Last month I reported that Cadbury, who was making grandiose efforts to become synonymous with the color purple was down on its luck and was announcing massive job cuts to try and right the ship. But before you go feeling sorry for the sugary giant (which is the world’s largest confectionary company with revenues of about £7.4b in 2006) and it’s self-reported need for a £650m four-year cost reduction plan, which it is partially blaming on its enterprise rollout of SAP (which caused too many chocolate bars to be produced and forced it to take a £12m hit on profits), it seems that it decided to introduce a new testing system for salmonella last year that allowed “safe” levels of salmonella in its products.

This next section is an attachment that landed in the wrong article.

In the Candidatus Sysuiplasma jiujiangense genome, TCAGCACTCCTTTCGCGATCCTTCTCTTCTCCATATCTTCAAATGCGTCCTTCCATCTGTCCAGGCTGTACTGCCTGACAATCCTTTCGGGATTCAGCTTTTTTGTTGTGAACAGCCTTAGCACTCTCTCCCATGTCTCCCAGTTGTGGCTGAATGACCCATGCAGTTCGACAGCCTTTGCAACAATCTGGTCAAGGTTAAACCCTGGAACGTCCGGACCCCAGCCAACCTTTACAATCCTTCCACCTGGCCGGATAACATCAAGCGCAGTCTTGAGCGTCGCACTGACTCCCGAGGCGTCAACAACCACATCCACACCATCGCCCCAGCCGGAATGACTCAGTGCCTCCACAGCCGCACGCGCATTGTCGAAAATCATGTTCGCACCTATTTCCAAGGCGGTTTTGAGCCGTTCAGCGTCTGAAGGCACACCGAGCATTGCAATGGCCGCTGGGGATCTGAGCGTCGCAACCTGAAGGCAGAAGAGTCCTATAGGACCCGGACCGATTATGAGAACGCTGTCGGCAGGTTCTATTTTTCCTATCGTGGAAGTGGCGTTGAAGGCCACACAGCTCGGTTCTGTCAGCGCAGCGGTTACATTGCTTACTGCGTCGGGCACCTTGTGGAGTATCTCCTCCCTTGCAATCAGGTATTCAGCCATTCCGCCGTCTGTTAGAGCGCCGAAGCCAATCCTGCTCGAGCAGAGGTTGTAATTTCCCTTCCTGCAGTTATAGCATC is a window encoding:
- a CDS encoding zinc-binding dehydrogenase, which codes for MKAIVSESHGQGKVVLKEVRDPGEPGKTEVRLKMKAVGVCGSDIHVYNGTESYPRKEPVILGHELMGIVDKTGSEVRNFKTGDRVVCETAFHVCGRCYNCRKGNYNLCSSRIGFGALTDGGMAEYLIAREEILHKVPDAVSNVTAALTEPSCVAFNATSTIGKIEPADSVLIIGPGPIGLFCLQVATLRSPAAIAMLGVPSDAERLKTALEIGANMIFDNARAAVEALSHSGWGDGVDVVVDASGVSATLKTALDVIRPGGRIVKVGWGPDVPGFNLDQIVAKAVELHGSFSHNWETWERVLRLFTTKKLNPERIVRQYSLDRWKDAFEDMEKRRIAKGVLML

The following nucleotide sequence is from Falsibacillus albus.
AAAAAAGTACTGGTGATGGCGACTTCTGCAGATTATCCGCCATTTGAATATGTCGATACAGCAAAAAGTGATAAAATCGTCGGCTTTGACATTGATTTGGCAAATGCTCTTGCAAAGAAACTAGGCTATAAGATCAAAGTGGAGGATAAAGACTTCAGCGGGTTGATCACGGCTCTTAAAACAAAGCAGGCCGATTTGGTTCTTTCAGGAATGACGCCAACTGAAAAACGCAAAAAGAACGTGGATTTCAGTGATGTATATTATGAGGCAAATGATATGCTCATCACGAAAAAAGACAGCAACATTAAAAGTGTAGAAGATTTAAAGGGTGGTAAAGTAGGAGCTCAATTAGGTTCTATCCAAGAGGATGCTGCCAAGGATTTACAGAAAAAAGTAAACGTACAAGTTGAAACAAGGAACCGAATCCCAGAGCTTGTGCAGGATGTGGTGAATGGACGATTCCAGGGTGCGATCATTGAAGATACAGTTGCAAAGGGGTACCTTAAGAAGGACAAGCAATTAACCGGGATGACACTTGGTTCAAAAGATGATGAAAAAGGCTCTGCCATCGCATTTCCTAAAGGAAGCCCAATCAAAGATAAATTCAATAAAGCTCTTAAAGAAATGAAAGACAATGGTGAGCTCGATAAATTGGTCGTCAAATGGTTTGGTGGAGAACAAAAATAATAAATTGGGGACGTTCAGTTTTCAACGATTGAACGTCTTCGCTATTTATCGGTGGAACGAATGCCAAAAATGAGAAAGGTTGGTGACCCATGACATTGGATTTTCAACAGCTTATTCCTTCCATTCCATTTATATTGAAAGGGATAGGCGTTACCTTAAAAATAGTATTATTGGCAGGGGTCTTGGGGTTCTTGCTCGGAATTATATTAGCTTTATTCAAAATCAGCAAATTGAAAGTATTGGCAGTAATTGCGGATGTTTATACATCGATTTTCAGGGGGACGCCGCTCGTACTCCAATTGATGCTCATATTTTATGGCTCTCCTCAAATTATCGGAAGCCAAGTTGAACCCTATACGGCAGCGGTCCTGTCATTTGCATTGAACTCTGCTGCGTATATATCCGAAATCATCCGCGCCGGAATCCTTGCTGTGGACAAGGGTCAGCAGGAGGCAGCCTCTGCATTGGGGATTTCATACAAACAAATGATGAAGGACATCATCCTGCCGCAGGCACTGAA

Well, when it comes to salmonella, there are no safe levels when consumables are involved, and that’s why the official guidelines say that there is to be no salmonella in ready-to-eat products. Furthermore, they did this knowing perfectly well that outbreaks of salmonella had been associated with very low levels in chocolate. See, salmonella is a bacteria … a gram-negative enterobacteria to be precise … and, like all bacteria, they have this funny habit of multiplying like mad under the right environmental conditions (which, oddly enough, are provided by the human body). And what did they get for it? A slap on the wrist for potentially exposing thousands and thousands of people to a bacteria that is known to kill at least 600 people a year (as per the CDC) and infect over 40,000.
and you’re to blame
Cadbury, you give oompa loompas
a bad name